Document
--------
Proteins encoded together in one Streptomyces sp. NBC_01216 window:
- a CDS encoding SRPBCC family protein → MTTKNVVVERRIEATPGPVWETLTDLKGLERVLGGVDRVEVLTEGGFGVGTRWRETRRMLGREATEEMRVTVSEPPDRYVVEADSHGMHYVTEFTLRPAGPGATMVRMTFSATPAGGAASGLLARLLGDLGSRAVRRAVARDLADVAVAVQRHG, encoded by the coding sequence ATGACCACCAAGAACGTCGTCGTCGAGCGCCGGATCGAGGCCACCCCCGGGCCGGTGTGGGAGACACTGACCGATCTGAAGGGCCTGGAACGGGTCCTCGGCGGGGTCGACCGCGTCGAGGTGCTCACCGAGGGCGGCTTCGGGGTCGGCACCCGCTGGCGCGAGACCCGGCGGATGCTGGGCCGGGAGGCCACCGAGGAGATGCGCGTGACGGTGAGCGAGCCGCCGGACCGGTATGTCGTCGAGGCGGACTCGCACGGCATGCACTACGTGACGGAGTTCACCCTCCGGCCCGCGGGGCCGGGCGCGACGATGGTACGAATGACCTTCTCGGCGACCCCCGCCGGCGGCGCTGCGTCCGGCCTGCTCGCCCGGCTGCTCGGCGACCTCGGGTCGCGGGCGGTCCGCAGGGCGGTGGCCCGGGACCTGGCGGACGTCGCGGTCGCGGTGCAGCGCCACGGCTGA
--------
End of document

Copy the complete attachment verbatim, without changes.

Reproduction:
Proteins encoded together in one Streptomyces sp. NBC_01216 window:
- a CDS encoding SRPBCC family protein → MTTKNVVVERRIEATPGPVWETLTDLKGLERVLGGVDRVEVLTEGGFGVGTRWRETRRMLGREATEEMRVTVSEPPDRYVVEADSHGMHYVTEFTLRPAGPGATMVRMTFSATPAGGAASGLLARLLGDLGSRAVRRAVARDLADVAVAVQRHG, encoded by the coding sequence ATGACCACCAAGAACGTCGTCGTCGAGCGCCGGATCGAGGCCACCCCCGGGCCGGTGTGGGAGACACTGACCGATCTGAAGGGCCTGGAACGGGTCCTCGGCGGGGTCGACCGCGTCGAGGTGCTCACCGAGGGCGGCTTCGGGGTCGGCACCCGCTGGCGCGAGACCCGGCGGATGCTGGGCCGGGAGGCCACCGAGGAGATGCGCGTGACGGTGAGCGAGCCGCCGGACCGGTATGTCGTCGAGGCGGACTCGCACGGCATGCACTACGTGACGGAGTTCACCCTCCGGCCCGCGGGGCCGGGCGCGACGATGGTACGAATGACCTTCTCGGCGACCCCCGCCGGCGGCGCTGCGTCCGGCCTGCTCGCCCGGCTGCTCGGCGACCTCGGGTCGCGGGCGGTCCGCAGGGCGGTGGCCCGGGACCTGGCGGACGTCGCGGTCGCGGTGCAGCGCCACGGCTGA